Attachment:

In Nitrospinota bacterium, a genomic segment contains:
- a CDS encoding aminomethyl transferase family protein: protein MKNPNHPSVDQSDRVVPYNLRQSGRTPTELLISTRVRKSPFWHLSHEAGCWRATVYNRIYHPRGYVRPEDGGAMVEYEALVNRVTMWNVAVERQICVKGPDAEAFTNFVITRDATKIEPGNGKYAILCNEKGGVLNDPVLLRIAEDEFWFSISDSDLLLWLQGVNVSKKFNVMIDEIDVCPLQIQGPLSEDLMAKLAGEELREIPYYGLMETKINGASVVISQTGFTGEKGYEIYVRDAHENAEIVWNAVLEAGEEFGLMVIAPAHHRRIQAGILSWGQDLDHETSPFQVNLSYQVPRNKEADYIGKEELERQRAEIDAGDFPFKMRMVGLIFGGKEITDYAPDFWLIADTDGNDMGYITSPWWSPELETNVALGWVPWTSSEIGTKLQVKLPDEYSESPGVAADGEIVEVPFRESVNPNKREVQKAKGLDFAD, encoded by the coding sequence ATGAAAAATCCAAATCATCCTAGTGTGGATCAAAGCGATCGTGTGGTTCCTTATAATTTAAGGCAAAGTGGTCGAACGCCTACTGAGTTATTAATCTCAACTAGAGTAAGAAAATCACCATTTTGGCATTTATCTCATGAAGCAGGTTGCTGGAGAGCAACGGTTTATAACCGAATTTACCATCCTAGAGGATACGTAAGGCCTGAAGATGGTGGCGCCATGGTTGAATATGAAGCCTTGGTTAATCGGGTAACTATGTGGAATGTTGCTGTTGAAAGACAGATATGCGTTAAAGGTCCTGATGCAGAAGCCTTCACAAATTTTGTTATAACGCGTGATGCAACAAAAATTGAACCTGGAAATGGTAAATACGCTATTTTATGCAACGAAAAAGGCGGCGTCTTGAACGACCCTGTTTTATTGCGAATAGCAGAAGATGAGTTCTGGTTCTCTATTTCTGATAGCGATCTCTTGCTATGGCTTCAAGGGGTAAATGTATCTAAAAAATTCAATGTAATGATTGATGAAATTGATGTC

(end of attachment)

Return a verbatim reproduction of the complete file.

In Nitrospinota bacterium, a genomic segment contains:
- a CDS encoding aminomethyl transferase family protein: protein MKNPNHPSVDQSDRVVPYNLRQSGRTPTELLISTRVRKSPFWHLSHEAGCWRATVYNRIYHPRGYVRPEDGGAMVEYEALVNRVTMWNVAVERQICVKGPDAEAFTNFVITRDATKIEPGNGKYAILCNEKGGVLNDPVLLRIAEDEFWFSISDSDLLLWLQGVNVSKKFNVMIDEIDVCPLQIQGPLSEDLMAKLAGEELREIPYYGLMETKINGASVVISQTGFTGEKGYEIYVRDAHENAEIVWNAVLEAGEEFGLMVIAPAHHRRIQAGILSWGQDLDHETSPFQVNLSYQVPRNKEADYIGKEELERQRAEIDAGDFPFKMRMVGLIFGGKEITDYAPDFWLIADTDGNDMGYITSPWWSPELETNVALGWVPWTSSEIGTKLQVKLPDEYSESPGVAADGEIVEVPFRESVNPNKREVQKAKGLDFAD, encoded by the coding sequence ATGAAAAATCCAAATCATCCTAGTGTGGATCAAAGCGATCGTGTGGTTCCTTATAATTTAAGGCAAAGTGGTCGAACGCCTACTGAGTTATTAATCTCAACTAGAGTAAGAAAATCACCATTTTGGCATTTATCTCATGAAGCAGGTTGCTGGAGAGCAACGGTTTATAACCGAATTTACCATCCTAGAGGATACGTAAGGCCTGAAGATGGTGGCGCCATGGTTGAATATGAAGCCTTGGTTAATCGGGTAACTATGTGGAATGTTGCTGTTGAAAGACAGATATGCGTTAAAGGTCCTGATGCAGAAGCCTTCACAAATTTTGTTATAACGCGTGATGCAACAAAAATTGAACCTGGAAATGGTAAATACGCTATTTTATGCAACGAAAAAGGCGGCGTCTTGAACGACCCTGTTTTATTGCGAATAGCAGAAGATGAGTTCTGGTTCTCTATTTCTGATAGCGATCTCTTGCTATGGCTTCAAGGGGTAAATGTATCTAAAAAATTCAATGTAATGATTGATGAAATTGATGTC